It seems to be the case that almost all major international actors agree – land grabbing is something inherently bad. Despite this consensus, however, there is seemingly a lack of constructive proposals. How should land grabbing be tackled? Who is responsible for taking action? And what can be done to prevent it from happening in the future?
Let’s start with the obvious. Land grabbing is a complex issue and often involves many different stakeholders, from the local farmers to multinational corporations. From an economic point of view some argue that foreign investments on grabbed land (which is often the case) can help developing countries prosper – in other words that land grabbing can be a good thing in the long run. However, this is often debunked by the socioeconomic consequences of having one’s land grabbed (as you’ve read in previous texts) and thus the need for actions is apparent.
Very few organisations have released action-plans with proposed steps for preventing land grabbing. However, ActionAid – a non-governmental organisation (NGO) founded in the UK during the 1970s – proposed four steps in a report from 2015:
- A full implementation of the Tenure Guidelines by national governments (an international agreement made in 2012 through the United Nations about responsible land governance, especially with concerns to small-scale farmers, indigenous people and women).
- Ensure a free, informed and foregoing consent for all affected by land transfers, especially excluded and marginalised groups such as women, children and minorities.
- Review public policies that ease and/or encourage land grabbing and instead support policies that priorities the needs of small-scale farmers.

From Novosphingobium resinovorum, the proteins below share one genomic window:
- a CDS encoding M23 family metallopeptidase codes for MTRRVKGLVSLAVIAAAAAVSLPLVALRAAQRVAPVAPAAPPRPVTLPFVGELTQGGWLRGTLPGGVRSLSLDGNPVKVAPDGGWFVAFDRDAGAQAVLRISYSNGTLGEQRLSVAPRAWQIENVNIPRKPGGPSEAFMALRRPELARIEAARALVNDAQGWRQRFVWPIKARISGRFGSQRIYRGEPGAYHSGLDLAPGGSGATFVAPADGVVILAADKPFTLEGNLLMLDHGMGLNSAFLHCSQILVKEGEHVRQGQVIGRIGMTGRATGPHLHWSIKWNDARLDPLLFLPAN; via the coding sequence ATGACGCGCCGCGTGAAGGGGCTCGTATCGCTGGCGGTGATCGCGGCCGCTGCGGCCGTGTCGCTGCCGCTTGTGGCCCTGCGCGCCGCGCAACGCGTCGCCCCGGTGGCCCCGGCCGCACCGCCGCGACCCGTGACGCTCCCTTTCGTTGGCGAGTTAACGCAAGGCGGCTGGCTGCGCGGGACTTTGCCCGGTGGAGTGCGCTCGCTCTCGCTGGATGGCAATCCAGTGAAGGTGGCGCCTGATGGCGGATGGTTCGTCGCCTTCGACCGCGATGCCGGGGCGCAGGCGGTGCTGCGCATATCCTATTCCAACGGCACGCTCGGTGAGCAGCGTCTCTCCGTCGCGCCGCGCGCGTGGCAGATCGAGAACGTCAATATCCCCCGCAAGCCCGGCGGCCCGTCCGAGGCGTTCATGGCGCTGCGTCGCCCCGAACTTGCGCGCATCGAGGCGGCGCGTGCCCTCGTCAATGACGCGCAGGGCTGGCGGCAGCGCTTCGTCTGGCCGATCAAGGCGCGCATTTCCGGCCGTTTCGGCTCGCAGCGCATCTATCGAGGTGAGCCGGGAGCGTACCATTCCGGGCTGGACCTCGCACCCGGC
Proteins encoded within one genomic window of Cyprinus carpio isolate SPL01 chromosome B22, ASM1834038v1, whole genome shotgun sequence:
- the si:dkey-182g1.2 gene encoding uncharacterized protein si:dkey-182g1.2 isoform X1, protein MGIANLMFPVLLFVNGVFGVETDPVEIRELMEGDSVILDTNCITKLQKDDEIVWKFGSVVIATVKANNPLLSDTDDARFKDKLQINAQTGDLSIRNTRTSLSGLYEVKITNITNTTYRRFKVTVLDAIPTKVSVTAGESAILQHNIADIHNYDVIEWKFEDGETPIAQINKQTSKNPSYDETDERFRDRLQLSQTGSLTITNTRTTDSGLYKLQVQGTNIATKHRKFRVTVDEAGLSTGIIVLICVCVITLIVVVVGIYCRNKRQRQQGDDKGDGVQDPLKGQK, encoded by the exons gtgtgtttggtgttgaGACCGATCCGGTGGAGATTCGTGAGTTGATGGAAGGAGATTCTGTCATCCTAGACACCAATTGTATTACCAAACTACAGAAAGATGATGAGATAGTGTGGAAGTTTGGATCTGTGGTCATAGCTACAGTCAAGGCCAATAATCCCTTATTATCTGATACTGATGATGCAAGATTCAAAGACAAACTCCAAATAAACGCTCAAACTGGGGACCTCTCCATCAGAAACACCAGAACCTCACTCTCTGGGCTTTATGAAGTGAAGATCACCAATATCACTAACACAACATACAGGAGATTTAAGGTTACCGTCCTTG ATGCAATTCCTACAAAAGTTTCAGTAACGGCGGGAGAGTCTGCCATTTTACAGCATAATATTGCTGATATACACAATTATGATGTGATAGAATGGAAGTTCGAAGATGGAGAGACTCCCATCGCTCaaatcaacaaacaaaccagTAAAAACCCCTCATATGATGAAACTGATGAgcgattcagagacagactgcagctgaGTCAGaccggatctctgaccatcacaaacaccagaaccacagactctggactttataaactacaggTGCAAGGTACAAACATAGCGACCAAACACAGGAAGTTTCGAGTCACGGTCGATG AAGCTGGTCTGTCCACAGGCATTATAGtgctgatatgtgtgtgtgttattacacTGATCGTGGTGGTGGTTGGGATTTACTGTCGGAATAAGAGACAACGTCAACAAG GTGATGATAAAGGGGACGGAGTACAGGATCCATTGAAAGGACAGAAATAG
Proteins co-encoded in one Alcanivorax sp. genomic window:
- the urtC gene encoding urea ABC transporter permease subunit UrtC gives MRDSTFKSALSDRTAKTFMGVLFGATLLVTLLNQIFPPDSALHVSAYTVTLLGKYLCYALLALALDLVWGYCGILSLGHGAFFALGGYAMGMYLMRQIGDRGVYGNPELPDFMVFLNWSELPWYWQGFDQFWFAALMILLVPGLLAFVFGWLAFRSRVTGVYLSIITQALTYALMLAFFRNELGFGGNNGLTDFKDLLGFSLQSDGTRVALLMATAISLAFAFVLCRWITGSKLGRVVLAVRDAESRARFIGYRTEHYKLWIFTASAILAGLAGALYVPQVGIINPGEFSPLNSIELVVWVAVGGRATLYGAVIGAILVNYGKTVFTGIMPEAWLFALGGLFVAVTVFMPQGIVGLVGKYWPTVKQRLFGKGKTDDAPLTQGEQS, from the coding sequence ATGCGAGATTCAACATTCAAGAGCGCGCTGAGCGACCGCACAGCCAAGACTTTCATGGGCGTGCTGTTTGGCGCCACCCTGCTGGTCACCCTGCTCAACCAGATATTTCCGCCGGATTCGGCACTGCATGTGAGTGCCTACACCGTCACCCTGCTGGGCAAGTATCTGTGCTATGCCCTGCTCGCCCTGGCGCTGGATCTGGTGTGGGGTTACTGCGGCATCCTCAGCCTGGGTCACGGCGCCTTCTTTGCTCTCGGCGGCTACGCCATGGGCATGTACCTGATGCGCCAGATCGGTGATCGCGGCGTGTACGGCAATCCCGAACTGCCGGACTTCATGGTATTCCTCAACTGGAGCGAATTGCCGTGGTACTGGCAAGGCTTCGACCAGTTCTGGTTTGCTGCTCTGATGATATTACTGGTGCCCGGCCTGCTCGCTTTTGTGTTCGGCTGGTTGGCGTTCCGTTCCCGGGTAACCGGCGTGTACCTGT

- Regulate businesses involvement in land deals so that they are fully accountable for respecting human rights, tenure rights and international environmental and labour standards.
In addition to these, the International Food Policy Research Institute (IFPRI) further highlights the importance of transparency in negotiations, informing and involving the land-holders, and ‘sharing of benefits’, the idea that the local community should benefit, not loose, from foreign investments.
In sum, then, it is apparent that combating land grabbing rely heavily on state-led actions. Regulating businesses, reviewing public policies and ensuring consent between the involved are clearly important. However, neither ActionAid or IFPRI address the issue of corruption, local officials personally gaining from land transfers, nor the question of state power and authority. Should developing countries, where the state might not be powerful enough in terms of resources and knowledge to enforce regulations and policies, just hope for transparency and the ‘sharing of benefits’ from large corporations?
Nonetheless, the European Union financially supports few projects – such as the African Land Policy Initiative – and has included Human Rights clauses with relation to land management in a few of its trade agreements. Despite this, there seem to be a lack of constructive ideas and practical policy implementation – taking into account conditions in developing countries – that would actually counter land grabbing. Thus, the combat continues.
Sources: ActionAid, the European Parliament & the International Food Policy Research Institute.